Also, I did not feel like Taylor's first song was any better than Katharine's. Maybe I am being a bit bias, so can anyone explain to me how Taylor slaughtered Katharine in "round 1"?
You've said that Taylor was not your favorite finalist, which is fine, you know, everyone's entitled to his own taste. I'm just saying that I wouldn't expect you to agree with this, but those who like what Taylor does best in bringing energy to soul singing would say that Living For The City
was more a song in Taylor's wheelhouse than Black Horse And The Cherry Tree
was in Katharine's. She didn't seem comfortable with the song and admitted afterwards she got off to a bad start because she couldn't hear the band, and in a live performance in a new venue and with all the pressure, that's probably what happened. Did they torpedo her on purpose, as you suggest? Possible, but I don't know why. I think she's easier to sell than Taylor. I thought you didn't like conspiracy theories!
I thought City
was Taylor's only very good performance last night.
IMO, the show needs to let the show be about the singers and let them decide their own fate. This season, the producers and judges have basically done everything they can do to hand pick who they wanted. . .and very little of it had to do with anyone's vocal performances.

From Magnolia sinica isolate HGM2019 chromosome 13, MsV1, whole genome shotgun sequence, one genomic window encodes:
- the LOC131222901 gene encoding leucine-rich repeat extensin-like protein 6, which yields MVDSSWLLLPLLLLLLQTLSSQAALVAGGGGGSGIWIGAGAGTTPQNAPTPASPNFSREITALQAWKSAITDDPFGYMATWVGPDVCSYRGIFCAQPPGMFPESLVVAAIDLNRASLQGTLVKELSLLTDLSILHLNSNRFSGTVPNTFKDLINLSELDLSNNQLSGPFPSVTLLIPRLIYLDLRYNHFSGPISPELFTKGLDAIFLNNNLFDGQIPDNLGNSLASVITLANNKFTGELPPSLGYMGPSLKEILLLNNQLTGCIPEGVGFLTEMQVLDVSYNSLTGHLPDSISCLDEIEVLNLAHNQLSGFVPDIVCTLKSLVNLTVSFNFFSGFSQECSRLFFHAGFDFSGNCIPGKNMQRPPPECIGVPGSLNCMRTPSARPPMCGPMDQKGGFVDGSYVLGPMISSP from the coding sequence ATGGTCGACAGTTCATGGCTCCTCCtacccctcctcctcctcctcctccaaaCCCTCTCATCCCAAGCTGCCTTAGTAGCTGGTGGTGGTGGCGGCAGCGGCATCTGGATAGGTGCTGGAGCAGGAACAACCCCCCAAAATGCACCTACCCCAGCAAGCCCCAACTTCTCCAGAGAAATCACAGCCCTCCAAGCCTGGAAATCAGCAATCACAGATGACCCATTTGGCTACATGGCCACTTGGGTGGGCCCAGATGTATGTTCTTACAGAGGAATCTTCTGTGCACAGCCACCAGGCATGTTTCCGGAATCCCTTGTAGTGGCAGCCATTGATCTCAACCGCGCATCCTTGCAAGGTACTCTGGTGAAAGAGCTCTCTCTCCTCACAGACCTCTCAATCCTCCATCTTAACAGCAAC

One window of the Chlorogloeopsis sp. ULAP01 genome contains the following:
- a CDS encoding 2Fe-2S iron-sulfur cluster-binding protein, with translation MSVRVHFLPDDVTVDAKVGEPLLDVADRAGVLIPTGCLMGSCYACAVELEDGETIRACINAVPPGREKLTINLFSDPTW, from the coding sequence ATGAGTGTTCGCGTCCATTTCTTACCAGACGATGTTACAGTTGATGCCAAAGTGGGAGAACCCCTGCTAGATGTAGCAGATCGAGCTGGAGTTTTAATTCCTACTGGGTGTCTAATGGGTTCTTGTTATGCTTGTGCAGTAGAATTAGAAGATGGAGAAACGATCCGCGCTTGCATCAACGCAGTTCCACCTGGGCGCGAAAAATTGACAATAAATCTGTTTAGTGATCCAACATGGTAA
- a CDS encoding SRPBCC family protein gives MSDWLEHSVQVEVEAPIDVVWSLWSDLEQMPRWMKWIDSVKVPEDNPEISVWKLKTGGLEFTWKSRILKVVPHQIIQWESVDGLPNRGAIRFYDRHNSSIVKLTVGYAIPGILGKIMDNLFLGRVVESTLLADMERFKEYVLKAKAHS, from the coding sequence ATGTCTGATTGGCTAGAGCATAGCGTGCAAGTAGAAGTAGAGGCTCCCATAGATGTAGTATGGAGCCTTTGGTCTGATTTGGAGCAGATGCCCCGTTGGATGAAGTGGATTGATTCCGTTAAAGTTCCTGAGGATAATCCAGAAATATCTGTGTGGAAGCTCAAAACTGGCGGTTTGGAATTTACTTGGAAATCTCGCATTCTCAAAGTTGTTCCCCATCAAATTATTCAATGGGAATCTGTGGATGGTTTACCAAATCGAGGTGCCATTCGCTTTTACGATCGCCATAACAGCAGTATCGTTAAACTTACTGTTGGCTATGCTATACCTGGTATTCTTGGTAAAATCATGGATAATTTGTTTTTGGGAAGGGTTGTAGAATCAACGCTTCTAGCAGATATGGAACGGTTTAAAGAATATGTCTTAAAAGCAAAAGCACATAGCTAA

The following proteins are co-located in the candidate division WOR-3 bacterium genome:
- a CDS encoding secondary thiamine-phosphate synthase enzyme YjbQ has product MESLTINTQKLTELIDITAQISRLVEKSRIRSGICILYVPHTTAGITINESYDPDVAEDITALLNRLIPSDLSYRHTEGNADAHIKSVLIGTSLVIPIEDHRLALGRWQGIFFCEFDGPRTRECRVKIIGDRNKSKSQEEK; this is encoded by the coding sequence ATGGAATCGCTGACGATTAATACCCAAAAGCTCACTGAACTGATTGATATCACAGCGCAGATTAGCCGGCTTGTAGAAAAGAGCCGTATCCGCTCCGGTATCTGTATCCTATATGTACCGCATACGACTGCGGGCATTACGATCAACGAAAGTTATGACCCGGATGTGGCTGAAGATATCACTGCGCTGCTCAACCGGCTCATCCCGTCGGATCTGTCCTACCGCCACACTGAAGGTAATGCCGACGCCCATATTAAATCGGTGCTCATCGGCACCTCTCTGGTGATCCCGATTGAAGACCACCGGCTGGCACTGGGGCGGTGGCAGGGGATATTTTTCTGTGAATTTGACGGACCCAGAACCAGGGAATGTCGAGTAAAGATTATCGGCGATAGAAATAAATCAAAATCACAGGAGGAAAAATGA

Yeah, the problem here is that the producers and Simon Cowell have a vested financial interest in who wins. They are investing money to produce the winner with a guaranteed contract. So they worry about being saddled with somebody they don't think is marketable and who wouldn't earn back their investment. You said before you thought Katharine was more marketable than Taylor, and based on looks, it's hard to disagree. There is more that goes into making money these days in singing than just singing ability, so I don't think that's totally unfair. But it does suggest that as a game show, there is more than a little potential for American Idol'
s outcome to not going be left totally up to the audience's whims. There's too much money at stake. In a real TV game show, the producers are supposed to have no vested interest in the outcome. That doesn't work for American Idol
(or other reality show competitions).